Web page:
Let There Be Light!

An interesting phenomenon that occurs in many Polaroid Automatic Land Cameras over the years is what is commonly known as “Dark Print Syndrome”. For some reason, this seems to impact the 200 Series Land Cameras the most. The author has read all kinds of theories, including a capacitor in the exposure circuit that changes tolerance over time, to a couple of trim potentiometers that regulate shutter timing. In any event, I have found that sometimes you do, in dark environments, turn the L/D adjustment up a notch. Polaroid photography does amazing things in light, as long as you are mindful of the limitations of the electric eye. For example, if you expose in direct sunlight, chances are you have no image on your print. But if done peoperly, the results can be spectacular. This weekend, I played with some color photography. The 268 Flashgun was used, and the L/D adjustment turned one notch towards lighten. Here is my son, putting together a Curious George puzzle-

This one was taken in the morning, using only available light, from my bay window in the living room belind me. This one with the Fuji 3000 speed B&W material, and Dad’s 230-

Personally, I love the way these cameras expose. But I would love to hear from others, particularly those who have shot with the same camera(s) maybe since the 60’s or 70’s, and have noticed a gradual darkening in exposure over the years.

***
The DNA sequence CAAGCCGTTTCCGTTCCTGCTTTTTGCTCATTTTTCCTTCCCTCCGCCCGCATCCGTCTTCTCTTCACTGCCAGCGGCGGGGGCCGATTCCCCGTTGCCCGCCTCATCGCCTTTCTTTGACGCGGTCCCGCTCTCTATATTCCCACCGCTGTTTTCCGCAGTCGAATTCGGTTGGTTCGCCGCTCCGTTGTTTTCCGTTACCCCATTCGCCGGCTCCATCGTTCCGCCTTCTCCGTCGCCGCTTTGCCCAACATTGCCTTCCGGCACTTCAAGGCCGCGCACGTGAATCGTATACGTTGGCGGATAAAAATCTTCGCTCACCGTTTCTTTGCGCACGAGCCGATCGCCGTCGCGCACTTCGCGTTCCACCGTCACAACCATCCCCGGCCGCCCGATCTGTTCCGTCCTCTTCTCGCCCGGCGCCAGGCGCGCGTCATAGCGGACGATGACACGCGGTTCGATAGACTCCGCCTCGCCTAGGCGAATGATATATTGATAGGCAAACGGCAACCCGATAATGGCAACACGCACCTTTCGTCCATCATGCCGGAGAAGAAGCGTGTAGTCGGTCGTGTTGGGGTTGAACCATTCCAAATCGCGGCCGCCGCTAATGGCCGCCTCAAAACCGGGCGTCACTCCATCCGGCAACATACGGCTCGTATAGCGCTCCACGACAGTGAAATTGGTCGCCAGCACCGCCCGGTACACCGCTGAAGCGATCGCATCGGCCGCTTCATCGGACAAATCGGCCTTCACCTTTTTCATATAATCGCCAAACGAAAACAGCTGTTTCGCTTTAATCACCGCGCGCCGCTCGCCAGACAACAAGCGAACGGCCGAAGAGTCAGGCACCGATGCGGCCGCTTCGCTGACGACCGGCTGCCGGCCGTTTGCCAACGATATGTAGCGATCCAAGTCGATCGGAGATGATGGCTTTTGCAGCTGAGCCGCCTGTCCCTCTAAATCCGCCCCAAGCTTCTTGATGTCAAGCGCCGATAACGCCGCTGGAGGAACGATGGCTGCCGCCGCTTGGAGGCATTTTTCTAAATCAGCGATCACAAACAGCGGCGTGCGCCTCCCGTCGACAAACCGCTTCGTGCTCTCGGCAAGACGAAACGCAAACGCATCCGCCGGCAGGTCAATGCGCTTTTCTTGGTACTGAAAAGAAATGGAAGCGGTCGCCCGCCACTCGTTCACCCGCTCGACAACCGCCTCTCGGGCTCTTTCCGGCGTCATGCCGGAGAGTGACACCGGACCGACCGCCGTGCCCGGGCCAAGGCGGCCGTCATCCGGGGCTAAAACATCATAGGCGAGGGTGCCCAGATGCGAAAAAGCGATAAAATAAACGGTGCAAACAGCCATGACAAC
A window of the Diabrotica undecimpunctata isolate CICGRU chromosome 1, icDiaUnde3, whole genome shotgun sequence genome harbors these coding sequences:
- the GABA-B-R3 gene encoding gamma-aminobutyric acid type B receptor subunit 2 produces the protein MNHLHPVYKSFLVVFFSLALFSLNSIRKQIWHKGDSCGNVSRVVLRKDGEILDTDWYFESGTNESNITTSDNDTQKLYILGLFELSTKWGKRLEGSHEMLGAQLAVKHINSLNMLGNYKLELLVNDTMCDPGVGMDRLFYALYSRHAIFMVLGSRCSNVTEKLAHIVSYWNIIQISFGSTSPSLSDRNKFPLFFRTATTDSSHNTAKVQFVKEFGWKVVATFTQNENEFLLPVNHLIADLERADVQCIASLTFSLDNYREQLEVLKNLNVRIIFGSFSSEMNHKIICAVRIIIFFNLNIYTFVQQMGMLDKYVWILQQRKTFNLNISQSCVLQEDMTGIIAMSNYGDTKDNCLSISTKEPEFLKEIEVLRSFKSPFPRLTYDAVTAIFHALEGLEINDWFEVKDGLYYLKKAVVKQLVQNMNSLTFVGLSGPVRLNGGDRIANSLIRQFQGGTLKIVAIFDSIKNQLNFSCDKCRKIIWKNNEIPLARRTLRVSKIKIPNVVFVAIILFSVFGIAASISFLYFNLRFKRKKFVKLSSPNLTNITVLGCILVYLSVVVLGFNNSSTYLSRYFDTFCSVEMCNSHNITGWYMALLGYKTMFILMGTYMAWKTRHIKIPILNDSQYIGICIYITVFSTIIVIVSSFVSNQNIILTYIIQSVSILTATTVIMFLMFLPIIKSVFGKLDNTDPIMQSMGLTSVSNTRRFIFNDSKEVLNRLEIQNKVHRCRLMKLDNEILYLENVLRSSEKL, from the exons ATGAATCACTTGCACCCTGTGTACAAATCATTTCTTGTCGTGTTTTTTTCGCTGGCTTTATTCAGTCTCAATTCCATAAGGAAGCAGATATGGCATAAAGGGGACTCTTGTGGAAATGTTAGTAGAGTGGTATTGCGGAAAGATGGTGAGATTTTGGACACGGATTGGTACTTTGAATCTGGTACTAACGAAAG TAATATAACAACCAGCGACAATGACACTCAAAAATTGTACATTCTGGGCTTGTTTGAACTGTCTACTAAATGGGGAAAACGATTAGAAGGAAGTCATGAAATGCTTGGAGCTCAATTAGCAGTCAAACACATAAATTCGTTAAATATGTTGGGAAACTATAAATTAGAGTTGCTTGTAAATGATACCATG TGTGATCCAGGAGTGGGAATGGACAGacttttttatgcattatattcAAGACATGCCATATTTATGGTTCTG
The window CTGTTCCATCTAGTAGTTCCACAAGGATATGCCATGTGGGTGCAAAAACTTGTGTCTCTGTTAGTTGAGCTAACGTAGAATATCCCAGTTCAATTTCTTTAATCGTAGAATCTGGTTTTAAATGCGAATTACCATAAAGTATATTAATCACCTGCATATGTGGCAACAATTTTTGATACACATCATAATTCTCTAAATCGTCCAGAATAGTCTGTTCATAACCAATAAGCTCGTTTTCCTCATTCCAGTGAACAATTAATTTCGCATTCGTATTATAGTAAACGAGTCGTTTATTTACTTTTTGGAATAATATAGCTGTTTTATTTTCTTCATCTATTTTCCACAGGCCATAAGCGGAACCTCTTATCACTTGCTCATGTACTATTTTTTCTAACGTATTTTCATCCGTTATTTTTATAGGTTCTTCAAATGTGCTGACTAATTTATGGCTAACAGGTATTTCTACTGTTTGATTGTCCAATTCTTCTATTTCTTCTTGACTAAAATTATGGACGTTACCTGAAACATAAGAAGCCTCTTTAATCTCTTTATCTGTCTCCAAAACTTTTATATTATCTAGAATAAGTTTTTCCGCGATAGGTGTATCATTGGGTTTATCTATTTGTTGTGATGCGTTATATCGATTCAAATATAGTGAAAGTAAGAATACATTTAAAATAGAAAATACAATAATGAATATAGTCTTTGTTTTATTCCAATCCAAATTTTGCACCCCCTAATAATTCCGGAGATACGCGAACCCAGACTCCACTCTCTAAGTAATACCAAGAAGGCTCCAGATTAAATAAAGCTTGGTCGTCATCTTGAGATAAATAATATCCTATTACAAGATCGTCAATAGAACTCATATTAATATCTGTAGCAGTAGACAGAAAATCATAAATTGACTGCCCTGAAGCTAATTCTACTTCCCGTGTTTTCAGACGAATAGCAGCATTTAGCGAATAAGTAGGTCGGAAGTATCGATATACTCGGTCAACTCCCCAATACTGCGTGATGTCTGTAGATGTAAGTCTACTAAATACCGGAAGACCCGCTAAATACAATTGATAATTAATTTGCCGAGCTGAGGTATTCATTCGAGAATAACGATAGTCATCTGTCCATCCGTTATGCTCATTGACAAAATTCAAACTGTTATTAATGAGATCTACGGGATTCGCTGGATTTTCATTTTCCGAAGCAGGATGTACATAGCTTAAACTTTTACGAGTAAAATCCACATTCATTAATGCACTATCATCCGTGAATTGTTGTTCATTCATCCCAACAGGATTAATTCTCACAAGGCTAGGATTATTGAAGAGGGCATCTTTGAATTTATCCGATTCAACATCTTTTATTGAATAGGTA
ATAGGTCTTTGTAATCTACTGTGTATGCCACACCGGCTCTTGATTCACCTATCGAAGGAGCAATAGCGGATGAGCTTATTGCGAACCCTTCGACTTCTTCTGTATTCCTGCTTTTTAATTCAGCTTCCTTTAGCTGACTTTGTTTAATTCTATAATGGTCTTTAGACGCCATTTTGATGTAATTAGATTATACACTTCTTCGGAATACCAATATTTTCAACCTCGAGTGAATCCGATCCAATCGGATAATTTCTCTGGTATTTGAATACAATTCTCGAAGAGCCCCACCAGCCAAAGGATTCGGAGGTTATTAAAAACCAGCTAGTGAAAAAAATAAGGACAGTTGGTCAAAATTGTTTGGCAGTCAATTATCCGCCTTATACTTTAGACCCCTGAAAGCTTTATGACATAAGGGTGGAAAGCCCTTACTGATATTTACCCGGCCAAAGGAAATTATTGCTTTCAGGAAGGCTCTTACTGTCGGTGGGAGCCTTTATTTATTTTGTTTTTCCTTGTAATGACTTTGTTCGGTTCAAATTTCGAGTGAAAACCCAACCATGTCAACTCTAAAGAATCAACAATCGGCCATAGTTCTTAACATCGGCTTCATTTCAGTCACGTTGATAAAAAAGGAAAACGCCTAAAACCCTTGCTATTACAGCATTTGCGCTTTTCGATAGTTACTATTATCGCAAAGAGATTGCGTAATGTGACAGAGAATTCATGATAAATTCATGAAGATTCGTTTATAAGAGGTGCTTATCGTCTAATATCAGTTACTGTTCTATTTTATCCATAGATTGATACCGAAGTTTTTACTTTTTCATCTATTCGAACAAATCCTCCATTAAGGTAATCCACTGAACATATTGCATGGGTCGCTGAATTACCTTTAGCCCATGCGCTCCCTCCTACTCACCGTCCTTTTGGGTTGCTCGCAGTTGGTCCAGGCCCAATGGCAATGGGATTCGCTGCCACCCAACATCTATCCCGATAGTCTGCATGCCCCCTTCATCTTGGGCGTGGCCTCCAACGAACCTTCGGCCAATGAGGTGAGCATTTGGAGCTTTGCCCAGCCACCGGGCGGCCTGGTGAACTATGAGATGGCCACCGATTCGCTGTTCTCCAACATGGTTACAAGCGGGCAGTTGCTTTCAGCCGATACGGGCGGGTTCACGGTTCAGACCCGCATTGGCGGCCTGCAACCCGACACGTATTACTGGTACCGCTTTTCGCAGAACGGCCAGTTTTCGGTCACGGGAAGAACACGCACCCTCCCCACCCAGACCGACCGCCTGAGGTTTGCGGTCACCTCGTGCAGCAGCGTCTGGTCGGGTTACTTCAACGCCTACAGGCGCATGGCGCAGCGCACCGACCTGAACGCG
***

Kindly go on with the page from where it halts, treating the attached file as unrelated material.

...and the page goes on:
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4 thoughts on “Let There Be Light!

  1. Funny you should mention this! I just got my Polaroid Automatic 100 yesterday and I too find it is exposing dark. With my 3000B film I found I had to turn the knob all the way to lighten so I’m going to try putting some ND material over the electric eye to see if I can get it to open up a bit more.

    With 100C film I find my electronic flash is working! It takes some tinkering and the results are still someone unpredictable given the nature of the electric eye and the fact that it is really M synced for flashbulbs rather than X synced but it works better than I could have hoped.

    So far it is a ton of fun, I’ve gone through the 3000B and 100C packs already since getting it yesterday.

    Oh and my son loves tie dyed shirts too! Here is a shot last night with the 100 and 100C:

  2. Harry- for the lind of photography I do, you can see, I tend to like that look- I think slightly underexposed, as opposed to overexposed, really does work out nicely. Congratulations on your Automatic 100! The 240 is basically the same model, only slightly updated.

    -A

  3. Thanks! It really seems to have everything. I find it was with great foresight that they have more film settings than films were available at the time, I think just 3000B and 75C were around at first. The 100 really has everything I wanted (well, aside from getting a fully manual model), 3-element glass lens, tripod mount, scene selector, 2-window finder (I actually prefer my RF and VF separate).

    I like dark, moody B&W or deep saturated color shots too but it seems most prefer them brighter.

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